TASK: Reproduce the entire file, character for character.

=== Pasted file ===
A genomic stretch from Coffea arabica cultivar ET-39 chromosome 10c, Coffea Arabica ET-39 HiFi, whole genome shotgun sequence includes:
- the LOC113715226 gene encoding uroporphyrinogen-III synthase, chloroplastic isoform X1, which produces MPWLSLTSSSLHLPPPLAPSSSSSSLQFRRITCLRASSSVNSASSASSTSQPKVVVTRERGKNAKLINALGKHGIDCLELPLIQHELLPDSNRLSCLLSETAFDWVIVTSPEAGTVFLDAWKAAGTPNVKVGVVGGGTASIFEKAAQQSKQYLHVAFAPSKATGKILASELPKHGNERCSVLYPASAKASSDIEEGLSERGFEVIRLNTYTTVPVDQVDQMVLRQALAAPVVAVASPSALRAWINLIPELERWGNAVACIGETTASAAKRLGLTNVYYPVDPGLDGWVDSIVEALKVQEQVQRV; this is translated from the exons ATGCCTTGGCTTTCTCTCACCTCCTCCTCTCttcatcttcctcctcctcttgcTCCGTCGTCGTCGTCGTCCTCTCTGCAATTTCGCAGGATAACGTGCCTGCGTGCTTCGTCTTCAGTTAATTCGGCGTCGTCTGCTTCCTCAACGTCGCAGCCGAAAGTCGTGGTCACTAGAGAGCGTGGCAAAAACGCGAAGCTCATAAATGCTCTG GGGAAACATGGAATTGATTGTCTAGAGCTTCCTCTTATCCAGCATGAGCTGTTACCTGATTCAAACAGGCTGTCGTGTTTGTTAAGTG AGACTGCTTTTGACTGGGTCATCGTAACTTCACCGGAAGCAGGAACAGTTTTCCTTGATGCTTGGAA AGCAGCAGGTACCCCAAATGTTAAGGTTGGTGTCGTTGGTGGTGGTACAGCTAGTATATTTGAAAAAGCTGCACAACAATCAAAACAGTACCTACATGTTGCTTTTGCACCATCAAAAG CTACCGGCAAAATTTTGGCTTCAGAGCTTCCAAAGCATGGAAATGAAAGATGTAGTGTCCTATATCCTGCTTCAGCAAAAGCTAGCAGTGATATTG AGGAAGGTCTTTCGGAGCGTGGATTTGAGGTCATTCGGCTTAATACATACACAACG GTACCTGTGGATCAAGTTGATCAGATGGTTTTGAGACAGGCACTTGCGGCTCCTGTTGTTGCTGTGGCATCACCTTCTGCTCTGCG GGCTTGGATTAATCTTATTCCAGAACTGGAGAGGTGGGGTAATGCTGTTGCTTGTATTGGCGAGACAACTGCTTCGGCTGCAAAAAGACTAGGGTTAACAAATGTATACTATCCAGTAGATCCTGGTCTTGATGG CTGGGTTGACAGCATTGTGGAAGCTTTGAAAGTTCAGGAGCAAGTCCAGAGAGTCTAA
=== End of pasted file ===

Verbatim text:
A genomic stretch from Coffea arabica cultivar ET-39 chromosome 10c, Coffea Arabica ET-39 HiFi, whole genome shotgun sequence includes:
- the LOC113715226 gene encoding uroporphyrinogen-III synthase, chloroplastic isoform X1, which produces MPWLSLTSSSLHLPPPLAPSSSSSSLQFRRITCLRASSSVNSASSASSTSQPKVVVTRERGKNAKLINALGKHGIDCLELPLIQHELLPDSNRLSCLLSETAFDWVIVTSPEAGTVFLDAWKAAGTPNVKVGVVGGGTASIFEKAAQQSKQYLHVAFAPSKATGKILASELPKHGNERCSVLYPASAKASSDIEEGLSERGFEVIRLNTYTTVPVDQVDQMVLRQALAAPVVAVASPSALRAWINLIPELERWGNAVACIGETTASAAKRLGLTNVYYPVDPGLDGWVDSIVEALKVQEQVQRV; this is translated from the exons ATGCCTTGGCTTTCTCTCACCTCCTCCTCTCttcatcttcctcctcctcttgcTCCGTCGTCGTCGTCGTCCTCTCTGCAATTTCGCAGGATAACGTGCCTGCGTGCTTCGTCTTCAGTTAATTCGGCGTCGTCTGCTTCCTCAACGTCGCAGCCGAAAGTCGTGGTCACTAGAGAGCGTGGCAAAAACGCGAAGCTCATAAATGCTCTG GGGAAACATGGAATTGATTGTCTAGAGCTTCCTCTTATCCAGCATGAGCTGTTACCTGATTCAAACAGGCTGTCGTGTTTGTTAAGTG AGACTGCTTTTGACTGGGTCATCGTAACTTCACCGGAAGCAGGAACAGTTTTCCTTGATGCTTGGAA AGCAGCAGGTACCCCAAATGTTAAGGTTGGTGTCGTTGGTGGTGGTACAGCTAGTATATTTGAAAAAGCTGCACAACAATCAAAACAGTACCTACATGTTGCTTTTGCACCATCAAAAG CTACCGGCAAAATTTTGGCTTCAGAGCTTCCAAAGCATGGAAATGAAAGATGTAGTGTCCTATATCCTGCTTCAGCAAAAGCTAGCAGTGATATTG AGGAAGGTCTTTCGGAGCGTGGATTTGAGGTCATTCGGCTTAATACATACACAACG GTACCTGTGGATCAAGTTGATCAGATGGTTTTGAGACAGGCACTTGCGGCTCCTGTTGTTGCTGTGGCATCACCTTCTGCTCTGCG GGCTTGGATTAATCTTATTCCAGAACTGGAGAGGTGGGGTAATGCTGTTGCTTGTATTGGCGAGACAACTGCTTCGGCTGCAAAAAGACTAGGGTTAACAAATGTATACTATCCAGTAGATCCTGGTCTTGATGG CTGGGTTGACAGCATTGTGGAAGCTTTGAAAGTTCAGGAGCAAGTCCAGAGAGTCTAA